Call For Action: The Need For A Rates Break
150,000 jobs are in manufacturing itself or directly depend on it in NI
One family in 5 gets a wage packet from a Manufacturing employer
Manufacturing drives 25% of the local economy
Recent months have seen job losses in the sector as high as 1,000 in a week
NIM support the wide ranging proposals made by other trade bodies in recent months particularly those relating to finance and credit insurance – manufacturing is not an ‘add-on’ to the economy but an integral part that needs the remainder to flourish, as well as helping to drive activity in construction, finance, research and elsewhere
Manufacturing remains absolutely vital in providing employment across a range of skill levels, this is particularly so in rural areas which don’t have the call centre and ICT opportunities that make up most of Invest NI’s case book
NIM are a practical organisation who want to work with Government to provide tangible relief for manufacturing
Action is needed now while jobs can still be saved – our proposals today reflect that position – there is also a window in which innovative actions can be implemented quickly as State Aid constraints have temporarily been loosened
The UK economy contracted 0.8% between April and June, more than double the figure economists had expected. The ‘green shoots’ looked for in Spring have receded as we face the risk of a second ‘down leg’.
A fall of 2.4% was seen in the first quarter – the annual rate of decline has increased to 5.6%, the biggest fall since records began in 1955. The data showed that hopes for a recovery had run ahead of reality.
A leading think-tank, National Institute of Economic and Social Research (NIESR) is predicting it may take another five years for income per head to return to the level it was before the recession hit in early 2008.
Lower tax receipts as the economy shrinks has doubled public borrowing in June compared with last year.
New figures from debt monitor Stubbs Gazette show that personal bankruptcies in Northern Ireland rose to 572 for the first half of 2009 and will reach 1,000 by the end of the year
· Given our high dependence on public sector jobs NI will suffer disproportionately from future public spending cuts – it is vital to preserve private sector jobs now.
· Manufacturers value the existing cap introduced by the First Minister when he was Finance Minister. The cap has undoubtedly saved jobs in NI as well as sending a welcome message to manufacturing that local politicians understand its importance, as their electorate works in and alongside it
· Despite the cap the current take from industrial rates is still some £20m a year, a burden which manufacturing didn’t have in the 1970s and 80s when it saw steep falls in its employment
· The current level might have been affordable by manufacturing in more recent times but is not sustainable in the present economic climate. There is no doubt that any study carried out into industrial rates would conclude that now was not the time to add to manufacturing’s costs.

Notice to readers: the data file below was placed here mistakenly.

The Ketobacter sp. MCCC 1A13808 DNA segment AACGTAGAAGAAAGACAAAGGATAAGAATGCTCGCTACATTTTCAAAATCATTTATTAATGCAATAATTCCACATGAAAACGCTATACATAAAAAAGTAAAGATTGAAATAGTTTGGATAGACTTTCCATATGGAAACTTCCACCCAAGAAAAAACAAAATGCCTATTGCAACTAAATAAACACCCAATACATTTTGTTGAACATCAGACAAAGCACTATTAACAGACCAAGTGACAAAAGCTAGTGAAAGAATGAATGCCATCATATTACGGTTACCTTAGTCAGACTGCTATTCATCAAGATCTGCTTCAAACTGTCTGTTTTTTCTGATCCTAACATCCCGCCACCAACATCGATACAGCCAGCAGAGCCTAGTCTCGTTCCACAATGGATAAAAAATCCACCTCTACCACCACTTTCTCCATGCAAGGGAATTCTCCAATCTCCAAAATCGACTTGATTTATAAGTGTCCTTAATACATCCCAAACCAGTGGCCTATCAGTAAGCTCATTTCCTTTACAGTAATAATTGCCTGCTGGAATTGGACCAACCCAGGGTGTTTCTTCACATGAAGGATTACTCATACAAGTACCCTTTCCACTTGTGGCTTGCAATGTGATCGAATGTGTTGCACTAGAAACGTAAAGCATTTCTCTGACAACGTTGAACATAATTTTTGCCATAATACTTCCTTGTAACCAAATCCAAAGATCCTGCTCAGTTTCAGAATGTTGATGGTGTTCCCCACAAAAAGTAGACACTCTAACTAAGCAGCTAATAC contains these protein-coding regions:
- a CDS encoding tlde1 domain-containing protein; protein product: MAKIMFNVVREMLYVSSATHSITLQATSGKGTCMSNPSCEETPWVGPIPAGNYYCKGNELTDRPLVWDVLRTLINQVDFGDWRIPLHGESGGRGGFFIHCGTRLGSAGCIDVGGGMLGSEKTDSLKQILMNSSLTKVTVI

· Rates is a fixed cost which becomes more and more pressing as output falls. This can create a vicious circle making successive levels of activity no longer financially viable and hence prompting a much more widespread collapse of activity than was necessary
Business is paying £23m more in taxation this year through increased sewerage charges imposed from April 2009 – the Assembly has saved this amount in a reduced to NI Water.
So overall – even with a Rates Break – businesses will still be paying more than was asked of them pre-credit crunch
· The role of a Rates Break is to ensure that capacity is there when good times return, as manufacturing is asymmetric, jobs once lost are rarely recovered as plants close and skills wither.
· A Rates Break has an immediate benefit in terms of company cashflow, keeps people in jobs and eases pressure on other sources of credit – thus dealing directly with the main concerns of today
· A further advantage is that this measure can be implemented immediately and with negligible administration costs
· Recent relaxations to State Aid rules allow such an initiative
· The NI Assembly will be seen to have taken tangible and direct action to preserve manufacturing and jobs in NI.
· Our proposal only extends to industrial rates – retailers, banks etc would not benefit.
· With VAT set to rise at the end of the year there is the prospect of a negative impact on consumer and wider business confidence. This must be offset by clear decisive action protecting jobs.
Opportunities: Renewable Energy
· Renewable Technologies have the potential to provide over 30,000 new jobs in NI by 2020 (Carbon Trust - NI Renewable Energy Supply Chain Report 2008)
· There will be huge growth in this market as all European countries struggle to meet their Carbon Reduction Commitment – opportunities range from the supply of new equipment to after-market supply of spare parts for existing installations and maintenance contracts.
· NI has the potential to become a centre of excellence for new technologies, particularly in wind generation, delivering huge export potential - action to encourage manufacturers into this new market is needed now – Government investment will provide a ready local market and save CRC charges for Departments, Local Authorities and Health Trusts with typically a 3-5 year payback.
· The private sector will play its part – a proposal has already been made to Invest NI for a Centre of Excellence/Innovation Centre in the North West located in the former Seagate factory in Limavady.
· The concern seen recently at the prospect of the loss of the only wind turbine manufacturing plant in the UK shows that there is a widespread acceptance of the importance of this sector and that it would be reckless to endanger the progress that has already been made in Northern Ireland in developing a capability to exploit the associated market opportunities.